Additionally, the United States and Russia appear to have entered a phase of relations which can only be called a Second Cold War, in which Russia exerts its influence and power in its near abroad, while the United States seeks to counter it diplomatically and through its ever closer relations with the states of eastern Europe. As part of its pushback against what it sees as American hegemony, Russia seeks with China to undermine the World Bank, and the dollar as the world’s primary currency, all in an attempt to undermine the American-led world order.
China’s cooperation with Russia in this economic respect is only part of what seems to be its strategy to rise to the level of global superpower in what is an admittedly sub-confrontational manner. In other words, China is not seeking to implode the world order overnight, but to slowly degrade it until it no longer seems inevitable. It has asserted itself more aggressively in East Asia, most notably with regards to its assertion of ownership of various islands in the South China Sea, and China has also reached out from its mainland to foster ties and exploit resources in South America and Africa.
While China, Russia, and America engage in these expressions of great power rivalry, India and Brazil meanwhile find themselves on the cusp of becoming world powers, while they move to assert their influence in their own respective regions. India is the world’s largest democracy, and continues to move up the economic ladder, while Brazil is the preeminent example of a largely liberal democratic, and wealthier, South America (with the notable exceptions of Venezuela and Cuba).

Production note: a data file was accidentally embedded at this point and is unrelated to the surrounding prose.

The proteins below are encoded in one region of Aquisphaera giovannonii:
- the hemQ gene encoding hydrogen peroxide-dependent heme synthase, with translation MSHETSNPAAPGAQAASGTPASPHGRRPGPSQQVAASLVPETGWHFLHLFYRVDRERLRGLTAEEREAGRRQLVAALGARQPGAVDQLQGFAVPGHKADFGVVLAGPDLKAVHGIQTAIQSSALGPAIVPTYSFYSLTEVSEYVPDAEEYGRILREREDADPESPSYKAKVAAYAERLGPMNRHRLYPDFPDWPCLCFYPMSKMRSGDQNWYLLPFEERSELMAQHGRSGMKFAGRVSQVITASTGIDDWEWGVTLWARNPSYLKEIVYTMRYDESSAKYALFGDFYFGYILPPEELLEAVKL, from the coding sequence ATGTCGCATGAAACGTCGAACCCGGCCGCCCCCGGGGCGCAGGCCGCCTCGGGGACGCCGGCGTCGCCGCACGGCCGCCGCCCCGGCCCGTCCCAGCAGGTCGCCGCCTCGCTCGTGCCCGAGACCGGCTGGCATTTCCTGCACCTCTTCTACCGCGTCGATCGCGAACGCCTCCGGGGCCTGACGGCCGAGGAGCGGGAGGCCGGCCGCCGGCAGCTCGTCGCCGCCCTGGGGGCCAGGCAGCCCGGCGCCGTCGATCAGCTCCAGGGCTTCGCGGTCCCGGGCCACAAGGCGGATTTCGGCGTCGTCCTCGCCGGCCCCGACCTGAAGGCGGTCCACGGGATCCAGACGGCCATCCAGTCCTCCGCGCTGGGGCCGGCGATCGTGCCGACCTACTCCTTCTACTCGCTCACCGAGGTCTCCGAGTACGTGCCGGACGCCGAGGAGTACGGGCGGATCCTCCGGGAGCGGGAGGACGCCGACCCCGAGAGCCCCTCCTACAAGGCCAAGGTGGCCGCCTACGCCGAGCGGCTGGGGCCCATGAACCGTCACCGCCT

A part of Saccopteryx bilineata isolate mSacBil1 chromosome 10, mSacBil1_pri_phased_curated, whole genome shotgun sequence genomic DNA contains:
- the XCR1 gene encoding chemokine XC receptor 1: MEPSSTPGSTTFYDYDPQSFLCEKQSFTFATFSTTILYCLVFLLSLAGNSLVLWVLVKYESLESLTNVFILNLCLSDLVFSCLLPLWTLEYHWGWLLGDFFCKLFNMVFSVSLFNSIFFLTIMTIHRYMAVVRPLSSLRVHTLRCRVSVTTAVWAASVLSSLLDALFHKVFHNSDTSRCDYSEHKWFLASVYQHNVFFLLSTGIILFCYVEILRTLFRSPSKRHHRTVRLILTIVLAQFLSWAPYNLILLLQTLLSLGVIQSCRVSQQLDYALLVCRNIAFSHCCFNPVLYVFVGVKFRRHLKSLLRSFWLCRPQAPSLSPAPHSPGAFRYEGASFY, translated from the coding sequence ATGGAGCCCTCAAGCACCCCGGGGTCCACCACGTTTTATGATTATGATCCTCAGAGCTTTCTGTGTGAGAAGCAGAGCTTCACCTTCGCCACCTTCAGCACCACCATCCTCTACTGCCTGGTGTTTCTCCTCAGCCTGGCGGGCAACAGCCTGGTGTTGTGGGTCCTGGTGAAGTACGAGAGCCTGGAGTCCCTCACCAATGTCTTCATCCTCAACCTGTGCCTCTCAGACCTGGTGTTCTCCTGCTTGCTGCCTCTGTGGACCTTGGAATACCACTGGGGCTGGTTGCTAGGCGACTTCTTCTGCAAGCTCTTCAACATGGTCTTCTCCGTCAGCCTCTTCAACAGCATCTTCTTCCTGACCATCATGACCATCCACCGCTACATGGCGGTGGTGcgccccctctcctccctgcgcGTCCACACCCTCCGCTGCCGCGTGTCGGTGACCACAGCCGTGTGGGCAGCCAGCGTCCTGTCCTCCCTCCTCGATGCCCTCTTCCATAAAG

Additionally, the European Union has achieved quasi-global power status, given its economic and cultural clout, though the E.U. continues to play a more or less passive role when it comes to international security. For such issues, individual E.U. nations still tend to go their own separate ways.
In short, today’s world political system looks eerily familiar to that found in the early 20th century, pre-World War I, with newly emerging and relatively declining powers grating together like tectonic plates; jihadist movements playing the role of anarchist currents trying to overthrow national governments; and an outdated political infrastructure, unsuited to the times, acting as the garbage can into which a handful of oily rags sit until they simultaneously burst into flames.